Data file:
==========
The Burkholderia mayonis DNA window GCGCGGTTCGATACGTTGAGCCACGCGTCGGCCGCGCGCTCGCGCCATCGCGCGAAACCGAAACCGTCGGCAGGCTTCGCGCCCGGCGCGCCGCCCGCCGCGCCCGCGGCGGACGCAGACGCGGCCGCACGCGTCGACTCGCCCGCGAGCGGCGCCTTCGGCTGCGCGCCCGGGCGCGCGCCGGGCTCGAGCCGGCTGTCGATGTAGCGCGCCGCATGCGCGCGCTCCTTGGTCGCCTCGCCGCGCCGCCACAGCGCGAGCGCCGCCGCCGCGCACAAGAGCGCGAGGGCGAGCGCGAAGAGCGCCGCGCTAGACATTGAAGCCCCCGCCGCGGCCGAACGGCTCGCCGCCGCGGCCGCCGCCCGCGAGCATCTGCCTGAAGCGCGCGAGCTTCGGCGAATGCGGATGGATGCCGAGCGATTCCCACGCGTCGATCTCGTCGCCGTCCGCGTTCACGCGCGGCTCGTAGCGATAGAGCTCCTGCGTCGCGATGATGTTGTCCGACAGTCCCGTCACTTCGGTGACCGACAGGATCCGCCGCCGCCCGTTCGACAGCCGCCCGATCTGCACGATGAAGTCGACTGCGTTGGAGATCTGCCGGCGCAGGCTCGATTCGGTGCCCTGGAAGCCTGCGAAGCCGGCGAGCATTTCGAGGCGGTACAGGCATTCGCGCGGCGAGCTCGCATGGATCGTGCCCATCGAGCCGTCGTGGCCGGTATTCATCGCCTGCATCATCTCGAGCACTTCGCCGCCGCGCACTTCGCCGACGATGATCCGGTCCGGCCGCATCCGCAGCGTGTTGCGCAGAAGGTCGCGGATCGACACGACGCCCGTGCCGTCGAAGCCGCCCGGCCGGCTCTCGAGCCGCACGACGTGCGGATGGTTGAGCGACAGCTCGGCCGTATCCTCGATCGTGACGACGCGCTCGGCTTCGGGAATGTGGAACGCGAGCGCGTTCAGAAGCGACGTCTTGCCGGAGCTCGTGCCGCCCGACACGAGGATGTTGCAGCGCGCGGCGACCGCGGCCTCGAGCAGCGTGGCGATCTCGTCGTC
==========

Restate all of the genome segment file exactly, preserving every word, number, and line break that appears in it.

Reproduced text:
The Burkholderia mayonis DNA window GCGCGGTTCGATACGTTGAGCCACGCGTCGGCCGCGCGCTCGCGCCATCGCGCGAAACCGAAACCGTCGGCAGGCTTCGCGCCCGGCGCGCCGCCCGCCGCGCCCGCGGCGGACGCAGACGCGGCCGCACGCGTCGACTCGCCCGCGAGCGGCGCCTTCGGCTGCGCGCCCGGGCGCGCGCCGGGCTCGAGCCGGCTGTCGATGTAGCGCGCCGCATGCGCGCGCTCCTTGGTCGCCTCGCCGCGCCGCCACAGCGCGAGCGCCGCCGCCGCGCACAAGAGCGCGAGGGCGAGCGCGAAGAGCGCCGCGCTAGACATTGAAGCCCCCGCCGCGGCCGAACGGCTCGCCGCCGCGGCCGCCGCCCGCGAGCATCTGCCTGAAGCGCGCGAGCTTCGGCGAATGCGGATGGATGCCGAGCGATTCCCACGCGTCGATCTCGTCGCCGTCCGCGTTCACGCGCGGCTCGTAGCGATAGAGCTCCTGCGTCGCGATGATGTTGTCCGACAGTCCCGTCACTTCGGTGACCGACAGGATCCGCCGCCGCCCGTTCGACAGCCGCCCGATCTGCACGATGAAGTCGACTGCGTTGGAGATCTGCCGGCGCAGGCTCGATTCGGTGCCCTGGAAGCCTGCGAAGCCGGCGAGCATTTCGAGGCGGTACAGGCATTCGCGCGGCGAGCTCGCATGGATCGTGCCCATCGAGCCGTCGTGGCCGGTATTCATCGCCTGCATCATCTCGAGCACTTCGCCGCCGCGCACTTCGCCGACGATGATCCGGTCCGGCCGCATCCGCAGCGTGTTGCGCAGAAGGTCGCGGATCGACACGACGCCCGTGCCGTCGAAGCCGCCCGGCCGGCTCTCGAGCCGCACGACGTGCGGATGGTTGAGCGACAGCTCGGCCGTATCCTCGATCGTGACGACGCGCTCGGCTTCGGGAATGTGGAACGCGAGCGCGTTCAGAAGCGACGTCTTGCCGGAGCTCGTGCCGCCCGACACGAGGATGTTGCAGCGCGCGGCGACCGCGGCCTCGAGCAGCGTGGCGATCTCGTCGTC